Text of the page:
* Liberal Schumer, conservative Graham team up
* Seek to crack down on what they see as unfair trade
* Aim to end currency manipulation, protect U.S. jobs
By Thomas Ferraro
WASHINGTON, March 18 (Reuters) - An American political odd couple is leading a charge to crack down on what critics see as China’s unfair trade practices.
Opposites in politics and personal style, Republican Senator Lindsey Graham and Democratic Senator Charles Schumer share the view that China manipulates the value of its currency which gives its exports a competitive edge and threatens American jobs and U.S. economic clout.
“China is too big and too powerful to be allowed to do this,” said Graham, a soft-spoken South Carolina conservative.
“Everyone is fed up,” said Schumer, a fast-talking New York liberal. “The time is right to do something about this.”
Considered among the Senate’s most respected and hardest-working members, the two are on the same page in seeking to protect U.S. manufacturing jobs in their respective states and across the country, a rising concern in an election year when unemployment is running at 9.7 percent. ^^^^^^^^^^^^^^^^^^^^^^^^^^^^^^^^^^^^^^^^^^^^^^^^^^^^^^^^^^^^^ Take a Look on China-US issues [ID:nCHINA] ^^^^^^^^^^^^^^^^^^^^^^^^^^^^^^^^^^^^^^^^^^^^^^^^^^^^^^^^^^^^^
Joined by more than a dozen Senate colleagues from both sides of the political aisle, Graham and Schumer offered legislation this week that threatens China with tariffs on some of its exports if it fails to let its currency rise in value.
In doing so, they aim to pressure the Obama administration to carry out a campaign promise and brand Beijing a currency manipulator, which would lead to increased pressure on China.
“Previous administrations haven’t done the job. We trying to wake up this administration,” said Schumer.
Said Graham: “China needs us as much as we need them. The only way you can have a good, honest and fair trading relationship is to speak the truth to each other.”
China on Wednesday rejected charges of currency manipulation and said Graham, Schumer and other lawmakers were seeking to make Beijing an election-year “scapegoat” for U.S. fiscal woes.
Many U.S. lawmakers, backed up by economists, believe the yuan is undervalued by at least 25 percent. Dominique Strauss-Kahn, the managing director of the International Monetary Fund, has added to the pressure on Beijing by saying it is undervalued.
Graham and Schumer have been trying for years to correct this, having first introduced legislation in 2005 that threatened to slap a 27.5 percent tariff on Beijing’s exports to the United States.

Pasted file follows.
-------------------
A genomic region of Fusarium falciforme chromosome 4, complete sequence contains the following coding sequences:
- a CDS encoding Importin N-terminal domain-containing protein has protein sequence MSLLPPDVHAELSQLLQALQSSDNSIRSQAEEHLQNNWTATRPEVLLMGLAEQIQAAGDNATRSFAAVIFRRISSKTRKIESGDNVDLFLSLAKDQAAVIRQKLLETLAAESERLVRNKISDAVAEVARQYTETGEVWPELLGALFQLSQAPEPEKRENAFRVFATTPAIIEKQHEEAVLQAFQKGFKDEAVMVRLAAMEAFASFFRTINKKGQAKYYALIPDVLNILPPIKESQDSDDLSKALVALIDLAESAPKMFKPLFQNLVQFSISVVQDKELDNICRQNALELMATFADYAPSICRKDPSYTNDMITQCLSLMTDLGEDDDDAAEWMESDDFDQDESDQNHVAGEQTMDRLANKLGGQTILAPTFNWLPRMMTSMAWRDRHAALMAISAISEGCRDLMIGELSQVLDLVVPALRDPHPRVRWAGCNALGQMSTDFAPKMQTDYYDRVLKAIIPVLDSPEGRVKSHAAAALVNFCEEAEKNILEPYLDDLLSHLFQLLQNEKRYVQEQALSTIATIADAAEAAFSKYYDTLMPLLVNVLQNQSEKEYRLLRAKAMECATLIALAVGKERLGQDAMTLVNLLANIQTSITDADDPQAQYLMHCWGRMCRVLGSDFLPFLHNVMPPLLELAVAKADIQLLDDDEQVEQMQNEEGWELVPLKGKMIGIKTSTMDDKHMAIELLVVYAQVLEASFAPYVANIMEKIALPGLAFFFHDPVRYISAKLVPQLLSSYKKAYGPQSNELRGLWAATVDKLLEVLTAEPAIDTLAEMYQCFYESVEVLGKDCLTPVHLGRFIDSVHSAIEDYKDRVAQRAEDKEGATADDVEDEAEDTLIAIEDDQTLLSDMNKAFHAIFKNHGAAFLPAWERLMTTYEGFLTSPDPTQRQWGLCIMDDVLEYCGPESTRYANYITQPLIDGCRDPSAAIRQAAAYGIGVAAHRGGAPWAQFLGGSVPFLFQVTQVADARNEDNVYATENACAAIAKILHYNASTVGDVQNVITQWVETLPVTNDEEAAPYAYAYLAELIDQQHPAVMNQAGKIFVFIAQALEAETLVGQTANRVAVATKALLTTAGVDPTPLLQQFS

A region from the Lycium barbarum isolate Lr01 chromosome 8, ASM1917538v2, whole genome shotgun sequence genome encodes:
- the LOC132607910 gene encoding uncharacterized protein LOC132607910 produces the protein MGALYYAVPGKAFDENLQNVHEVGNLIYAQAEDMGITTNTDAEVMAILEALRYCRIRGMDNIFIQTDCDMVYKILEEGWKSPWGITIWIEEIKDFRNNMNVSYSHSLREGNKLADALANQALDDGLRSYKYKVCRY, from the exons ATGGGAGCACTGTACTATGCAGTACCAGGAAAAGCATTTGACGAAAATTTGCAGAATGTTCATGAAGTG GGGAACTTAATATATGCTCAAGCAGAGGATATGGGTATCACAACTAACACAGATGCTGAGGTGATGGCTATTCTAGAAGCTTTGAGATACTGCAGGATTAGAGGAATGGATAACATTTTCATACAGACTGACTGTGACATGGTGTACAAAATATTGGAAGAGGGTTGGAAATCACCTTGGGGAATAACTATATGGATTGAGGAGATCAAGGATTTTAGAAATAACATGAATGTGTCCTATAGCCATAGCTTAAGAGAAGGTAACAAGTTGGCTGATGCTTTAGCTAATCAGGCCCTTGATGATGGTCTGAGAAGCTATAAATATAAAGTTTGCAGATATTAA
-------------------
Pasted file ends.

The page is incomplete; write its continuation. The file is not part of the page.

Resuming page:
The bill didn’t become law, but it was seen as a warning, one that helped prompt China to raise the value of its currency by 21 percent during the next few years.
But since mid-2008, China has intervened in the currency markets almost daily to keep the yuan from rising against the dollar to cushion its exporters from the global financial crisis.
Graham and Schumer went to China together in 2006 to voice their concerns about China’s currency. “It was very cordial. The Chinese listened, but they didn’t necessarily agree,” a Graham aide said.
Joanne Thornton of Concept Capital, a private firm that tracks Congress for institutional investors, said, “Election year politics, tough economic times and war of words between Washington and Beijing are bringing frustration over the yuan/dollar exchange rate to a boil on Capitol Hill.”
Thornton called Schumer and Graham “a very credible team,” and said, “I think their bill will get a lot of support. But I question if there will be enough for passage.”
Thornton said she expected U.S. lawmakers to be leery about imposing tariffs on China and predicted Beijing “will resume modest exchange rate reform” to strengthen its own economy, which, in turn, could ease pressure Graham, Schumer and others.
Schumer, a member of the Democratic leadership, preaches bipartisanship in the often-gridlocked Senate and hasn’t been shy to criticize fellow Democrat Obama on China’s currency policies.
Graham has drawn the wrath of some Republicans for working with Democrats, particularly Senator John Kerry, a former U.S. presidential nominee, on legislation to curb climate change.
He is also teaming up with Schumer to try to craft legislation to revamp the U.S. immigration laws.
“We have found a comfort level working with each other on hard problems where you have to have give and take,” said Graham. “I think we make a pretty good team.”
Schumer said years ago he and Graham were somewhat “lone voices” in warning against Chinese currency manipulation. “No more. Everyone knows that China is stonewalling.”
Editing by David Alexander and Vicki Allen